A nice plot of densities, but what's behind the colors?
Lost in the middle class

Neither the forest nor the trees

On the NYT's twitter feed, they featured an article titled "These Seven Tech Stocks are Driving the Market". The first sentence of the article reads: "The S&P 500 is at an all-time high, and investors have just a handful of stocks to thank for it."

Without having seen any data, I'd surmise from that line that (a) the S&P 500 index has gone up recently, and (b) most if not all of the gain in the index can be attributed to gains in the tech stocks mentioned in the headline. (For purists, a handful is five, not seven.)

The chart accompanying the tweet is a treemap:


The treemap is possibly the most overhyped chart type of the modern era. Its use here is tangential to the story of surging market value. That's because the treemap presents a snapshot of the composition of the index, but contains nothing about the trend (change over time) of the average index value or of its components.


Even in representing composition, the treemap is inferior to, gasp, a pie chart. Of course, we can only use a pie chart for small numbers of components. The following illustration takes the data from the NYT chart on the Magnificent Seven tech stocks, and compares a treemap versus a pie chart side by side:


The reason why the treemap is worse is that both the width and the height of the boxes are changing while only the radius (or angle) of the pie slices is varying. (Not saying use a pie chart, just saying the treemap is worse.)

There is a reason why the designer appended data labels to each of the seven boxes. The effect of not having those labels is readily felt when our eyes reach the next set of stocks – which carry company names but not their market values. What is the market value of Berkshire Hathaway?

Even more so, what proportion of the total is the market value of Berkshire Hathaway? Indeed, if the designer did not write down 29%, it would take a bit of work to figure out the aggregate value of yellow boxes relative to the entire box!

This design sucessfully draws our attention to the structural importance of various components of the whole. There are three layers - the yellow boxes (Magnificent Seven), the gray boxes with company names, and the other gray boxes. I also like how they positioned the text on the right column.


Going inside the NYT article itself, we find two line charts that convey the story as told.

Here's the first one:


They are comparing the most recent stock prices with those from October 12 2022, which is identified as the previous "low". (I'm actually confused by how the most recent "low" is defined, but that's a different subject.)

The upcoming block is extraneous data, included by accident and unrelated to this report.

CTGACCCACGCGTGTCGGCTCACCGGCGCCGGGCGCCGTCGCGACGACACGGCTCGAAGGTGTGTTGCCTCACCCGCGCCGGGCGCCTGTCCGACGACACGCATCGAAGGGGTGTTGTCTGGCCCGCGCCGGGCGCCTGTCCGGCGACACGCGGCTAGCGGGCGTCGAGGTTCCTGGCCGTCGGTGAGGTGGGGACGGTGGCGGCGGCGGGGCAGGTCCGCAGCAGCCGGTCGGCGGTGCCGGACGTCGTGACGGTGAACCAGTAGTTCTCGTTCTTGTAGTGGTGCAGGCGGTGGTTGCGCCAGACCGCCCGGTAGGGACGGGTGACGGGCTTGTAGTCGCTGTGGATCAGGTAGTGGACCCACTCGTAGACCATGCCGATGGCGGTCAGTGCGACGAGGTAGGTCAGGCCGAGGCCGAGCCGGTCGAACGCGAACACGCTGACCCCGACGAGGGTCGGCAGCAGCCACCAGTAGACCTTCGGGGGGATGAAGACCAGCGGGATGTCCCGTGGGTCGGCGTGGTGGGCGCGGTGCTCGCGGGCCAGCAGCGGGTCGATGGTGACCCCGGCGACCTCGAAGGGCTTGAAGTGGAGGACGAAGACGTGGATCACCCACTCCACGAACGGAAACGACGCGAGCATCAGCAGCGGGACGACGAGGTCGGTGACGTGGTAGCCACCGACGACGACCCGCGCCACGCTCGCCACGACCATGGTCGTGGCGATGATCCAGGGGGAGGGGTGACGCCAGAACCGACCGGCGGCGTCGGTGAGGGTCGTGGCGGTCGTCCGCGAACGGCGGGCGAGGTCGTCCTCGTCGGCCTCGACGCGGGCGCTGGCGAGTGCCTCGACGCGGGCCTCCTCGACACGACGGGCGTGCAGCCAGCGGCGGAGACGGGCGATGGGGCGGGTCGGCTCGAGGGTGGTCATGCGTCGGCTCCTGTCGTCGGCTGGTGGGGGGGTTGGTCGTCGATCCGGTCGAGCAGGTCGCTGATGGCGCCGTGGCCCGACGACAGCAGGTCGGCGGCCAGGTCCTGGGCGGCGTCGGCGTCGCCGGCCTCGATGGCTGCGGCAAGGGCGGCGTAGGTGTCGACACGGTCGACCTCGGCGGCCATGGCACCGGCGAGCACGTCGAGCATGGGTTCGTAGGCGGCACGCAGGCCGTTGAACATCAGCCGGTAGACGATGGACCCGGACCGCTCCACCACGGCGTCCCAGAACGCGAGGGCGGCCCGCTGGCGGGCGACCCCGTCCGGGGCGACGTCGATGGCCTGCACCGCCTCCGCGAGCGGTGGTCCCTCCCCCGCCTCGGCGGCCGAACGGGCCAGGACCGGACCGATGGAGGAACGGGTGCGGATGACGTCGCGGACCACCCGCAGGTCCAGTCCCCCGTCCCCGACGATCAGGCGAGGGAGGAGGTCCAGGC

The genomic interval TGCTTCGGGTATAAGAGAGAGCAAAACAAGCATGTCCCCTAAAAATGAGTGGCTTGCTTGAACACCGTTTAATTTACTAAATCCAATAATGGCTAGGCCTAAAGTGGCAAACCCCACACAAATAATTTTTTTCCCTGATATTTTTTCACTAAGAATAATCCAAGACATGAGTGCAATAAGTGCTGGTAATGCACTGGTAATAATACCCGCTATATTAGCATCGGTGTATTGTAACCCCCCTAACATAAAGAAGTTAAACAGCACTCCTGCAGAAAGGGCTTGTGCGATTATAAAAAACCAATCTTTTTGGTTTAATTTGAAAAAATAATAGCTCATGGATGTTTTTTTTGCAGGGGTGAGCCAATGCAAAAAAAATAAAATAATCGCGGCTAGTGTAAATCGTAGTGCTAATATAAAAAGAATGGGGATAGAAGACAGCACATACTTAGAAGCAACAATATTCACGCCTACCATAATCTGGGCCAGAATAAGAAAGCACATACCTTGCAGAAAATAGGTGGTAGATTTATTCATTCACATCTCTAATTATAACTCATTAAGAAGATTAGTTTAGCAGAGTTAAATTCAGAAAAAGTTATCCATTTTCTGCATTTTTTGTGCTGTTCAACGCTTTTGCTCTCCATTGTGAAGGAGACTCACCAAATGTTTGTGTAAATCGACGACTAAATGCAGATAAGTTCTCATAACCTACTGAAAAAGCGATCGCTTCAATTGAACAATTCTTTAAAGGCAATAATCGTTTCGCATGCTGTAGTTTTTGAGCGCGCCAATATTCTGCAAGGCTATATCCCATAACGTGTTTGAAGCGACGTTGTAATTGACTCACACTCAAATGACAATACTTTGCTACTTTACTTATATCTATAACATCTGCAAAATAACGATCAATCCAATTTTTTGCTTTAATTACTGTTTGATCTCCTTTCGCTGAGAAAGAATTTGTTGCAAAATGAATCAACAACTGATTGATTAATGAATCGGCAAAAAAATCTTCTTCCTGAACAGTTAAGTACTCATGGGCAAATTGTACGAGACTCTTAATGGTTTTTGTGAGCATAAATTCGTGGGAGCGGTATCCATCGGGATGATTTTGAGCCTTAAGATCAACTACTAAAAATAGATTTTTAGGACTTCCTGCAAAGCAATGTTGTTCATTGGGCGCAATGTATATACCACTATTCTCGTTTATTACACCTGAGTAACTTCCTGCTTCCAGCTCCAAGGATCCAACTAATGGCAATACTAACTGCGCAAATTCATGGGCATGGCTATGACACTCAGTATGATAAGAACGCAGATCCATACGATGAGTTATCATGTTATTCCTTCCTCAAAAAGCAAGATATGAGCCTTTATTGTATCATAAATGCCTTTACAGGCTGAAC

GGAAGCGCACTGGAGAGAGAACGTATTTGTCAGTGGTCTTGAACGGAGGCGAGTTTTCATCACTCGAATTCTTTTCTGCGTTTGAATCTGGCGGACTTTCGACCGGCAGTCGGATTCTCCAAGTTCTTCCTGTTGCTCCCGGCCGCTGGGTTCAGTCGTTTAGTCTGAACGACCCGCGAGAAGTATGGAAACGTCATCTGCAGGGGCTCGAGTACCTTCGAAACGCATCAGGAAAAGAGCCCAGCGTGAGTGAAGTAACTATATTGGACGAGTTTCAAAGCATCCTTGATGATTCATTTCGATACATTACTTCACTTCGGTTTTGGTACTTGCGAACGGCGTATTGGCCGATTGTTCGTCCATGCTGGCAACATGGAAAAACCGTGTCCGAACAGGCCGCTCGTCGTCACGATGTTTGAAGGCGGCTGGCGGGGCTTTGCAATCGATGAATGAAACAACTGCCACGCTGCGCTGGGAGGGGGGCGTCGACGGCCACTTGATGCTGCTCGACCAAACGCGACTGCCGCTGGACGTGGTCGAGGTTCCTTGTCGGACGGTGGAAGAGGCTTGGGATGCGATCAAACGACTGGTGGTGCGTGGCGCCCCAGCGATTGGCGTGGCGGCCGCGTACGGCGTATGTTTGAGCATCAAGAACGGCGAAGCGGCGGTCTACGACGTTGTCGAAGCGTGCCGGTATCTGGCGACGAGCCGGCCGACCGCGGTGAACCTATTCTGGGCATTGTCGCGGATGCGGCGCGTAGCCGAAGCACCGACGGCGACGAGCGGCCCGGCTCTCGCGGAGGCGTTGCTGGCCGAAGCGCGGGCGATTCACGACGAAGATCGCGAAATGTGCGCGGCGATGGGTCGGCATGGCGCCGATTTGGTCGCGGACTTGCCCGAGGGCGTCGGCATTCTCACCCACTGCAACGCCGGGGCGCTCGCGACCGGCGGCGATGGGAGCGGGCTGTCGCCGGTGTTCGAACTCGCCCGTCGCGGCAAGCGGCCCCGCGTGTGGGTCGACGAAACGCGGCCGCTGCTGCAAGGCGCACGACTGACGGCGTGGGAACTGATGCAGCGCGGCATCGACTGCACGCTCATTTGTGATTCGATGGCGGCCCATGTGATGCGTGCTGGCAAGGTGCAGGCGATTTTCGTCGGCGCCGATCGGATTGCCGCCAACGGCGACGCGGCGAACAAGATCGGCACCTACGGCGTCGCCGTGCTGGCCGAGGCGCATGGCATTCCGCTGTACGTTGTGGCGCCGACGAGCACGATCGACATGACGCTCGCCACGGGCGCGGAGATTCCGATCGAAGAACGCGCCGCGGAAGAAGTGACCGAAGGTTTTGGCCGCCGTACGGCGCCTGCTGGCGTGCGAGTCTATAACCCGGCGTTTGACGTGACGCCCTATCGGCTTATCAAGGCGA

This chart carries a lot of good information, even though it does not plot "all the data", as in each of the 500 S&P components individually. Over the period under analysis, the average index value has gone up about 35% while the Magnificent Seven's value have skyrocketed by 65% in aggregate. The latter accounted for 30% of the total value at the most recent time point.

If we set the S&P 500 index value in 2024 as 100, then the M7 value in 2024 is 30. After unwinding the 65% growth, the M7 value in October 2022 was 18; the S&P 500 in October 2022 was 74. Thus, the weight of M7 was 24% (18/74) in October 2022, compared to 30% now. Consequently, the weight of the other 473 stocks declined from 76% to 70%.

This isn't even the full story because most of the action within the M7 is in Nvidia, the stock most tightly associated with the current AI hype, as shown in the other line chart.


Nvidia's value jumped by 430% in that time window. From the treemap, the total current value of M7 is $12.3 b while Nvidia's value is $1.4 b, thus Nvidia is 11.4% of M7 currently. Since M7 is 29% of the total S&P 500, Nvidia is 11.4%*29% = 3% of the S&P. Thus, in 2024, against 100 for the S&P, Nvidia's share is 3. After unwinding the 430% growth, Nvidia's share in October 2022 was 0.6, about 0.8% of 74. Its weight tripled during this period of time.


Feed You can follow this conversation by subscribing to the comment feed for this post.


I agree that the treemap is inferior to the pie chart for small numbers of components, but I think the pie chart is inferior for larger numbers. This is not to the credit of treemaps, but because pie charts get so much worse, so fast :-)


derek: true. So we can say: treemap is better in situations in which both chart forms are bad.


"The treemap's drawback lies in its simultaneous adjustment of both width and height, contrasting with the pie chart's singular variation in radius or angle. The addition of data labels to each box compensates for this, providing clarity. Without labels, assessing specific values, like Berkshire Hathaway's market share or its proportion to the total, becomes challenging. However, the design effectively emphasizes structural importance with three layers - the 'Magnificent Seven' in yellow, gray boxes with company names, and other gray boxes. The strategic placement of text in the right column enhances visual hierarchy and comprehension." Regards Cricketbet9


The above is probably someone using LLMs to summarize my post while inserting a link to their page.

Jon Peltier

What's wrong with a boring old bar chart?

The comments to this entry are closed.